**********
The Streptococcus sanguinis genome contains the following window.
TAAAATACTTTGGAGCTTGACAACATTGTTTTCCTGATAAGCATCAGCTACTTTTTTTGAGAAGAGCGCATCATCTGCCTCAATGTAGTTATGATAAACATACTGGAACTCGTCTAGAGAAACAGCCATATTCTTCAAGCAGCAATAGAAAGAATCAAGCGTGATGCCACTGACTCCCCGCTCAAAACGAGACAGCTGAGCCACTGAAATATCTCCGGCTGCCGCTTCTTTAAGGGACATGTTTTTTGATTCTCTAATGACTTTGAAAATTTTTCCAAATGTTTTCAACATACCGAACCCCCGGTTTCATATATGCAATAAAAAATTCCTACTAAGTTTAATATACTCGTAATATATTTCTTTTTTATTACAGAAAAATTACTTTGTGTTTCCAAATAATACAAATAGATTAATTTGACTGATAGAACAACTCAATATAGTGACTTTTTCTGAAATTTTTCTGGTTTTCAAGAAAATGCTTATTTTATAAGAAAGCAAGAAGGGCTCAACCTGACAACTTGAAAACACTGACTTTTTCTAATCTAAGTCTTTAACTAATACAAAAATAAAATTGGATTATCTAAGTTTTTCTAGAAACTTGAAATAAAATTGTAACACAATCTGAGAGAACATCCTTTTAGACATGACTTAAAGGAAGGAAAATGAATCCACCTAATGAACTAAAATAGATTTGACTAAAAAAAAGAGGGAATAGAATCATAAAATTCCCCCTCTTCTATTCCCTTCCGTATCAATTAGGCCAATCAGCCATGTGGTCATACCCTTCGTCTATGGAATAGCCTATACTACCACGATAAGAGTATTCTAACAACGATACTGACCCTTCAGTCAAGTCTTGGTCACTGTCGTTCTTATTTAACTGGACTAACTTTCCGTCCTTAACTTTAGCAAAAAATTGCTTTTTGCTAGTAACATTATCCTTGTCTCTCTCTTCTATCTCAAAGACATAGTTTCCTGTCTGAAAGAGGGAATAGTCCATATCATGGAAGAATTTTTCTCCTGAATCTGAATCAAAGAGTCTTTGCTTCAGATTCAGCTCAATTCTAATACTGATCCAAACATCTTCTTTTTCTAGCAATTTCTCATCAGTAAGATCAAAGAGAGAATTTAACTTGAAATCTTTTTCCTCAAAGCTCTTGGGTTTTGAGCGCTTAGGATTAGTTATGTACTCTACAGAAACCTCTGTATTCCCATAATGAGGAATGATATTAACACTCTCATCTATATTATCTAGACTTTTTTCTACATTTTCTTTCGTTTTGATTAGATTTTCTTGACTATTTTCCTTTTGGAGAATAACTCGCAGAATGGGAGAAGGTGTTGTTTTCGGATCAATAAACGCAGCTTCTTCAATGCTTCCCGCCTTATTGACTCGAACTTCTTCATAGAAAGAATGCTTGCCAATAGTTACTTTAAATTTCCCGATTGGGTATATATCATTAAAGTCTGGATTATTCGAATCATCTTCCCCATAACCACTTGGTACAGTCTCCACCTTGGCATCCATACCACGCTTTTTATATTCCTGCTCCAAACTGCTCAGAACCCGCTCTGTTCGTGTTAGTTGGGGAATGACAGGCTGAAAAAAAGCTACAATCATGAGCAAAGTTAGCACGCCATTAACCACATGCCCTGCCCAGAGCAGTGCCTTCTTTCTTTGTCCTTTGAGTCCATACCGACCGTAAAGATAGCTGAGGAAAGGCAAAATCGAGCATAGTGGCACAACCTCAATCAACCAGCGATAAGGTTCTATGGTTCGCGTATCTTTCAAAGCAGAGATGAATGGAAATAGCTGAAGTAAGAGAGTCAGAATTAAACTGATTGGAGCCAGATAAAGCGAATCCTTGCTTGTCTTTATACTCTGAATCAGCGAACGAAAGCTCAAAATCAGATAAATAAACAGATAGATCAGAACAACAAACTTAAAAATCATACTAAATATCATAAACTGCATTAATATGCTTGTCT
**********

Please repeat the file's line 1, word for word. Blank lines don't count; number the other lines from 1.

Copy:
The Streptococcus sanguinis genome contains the following window.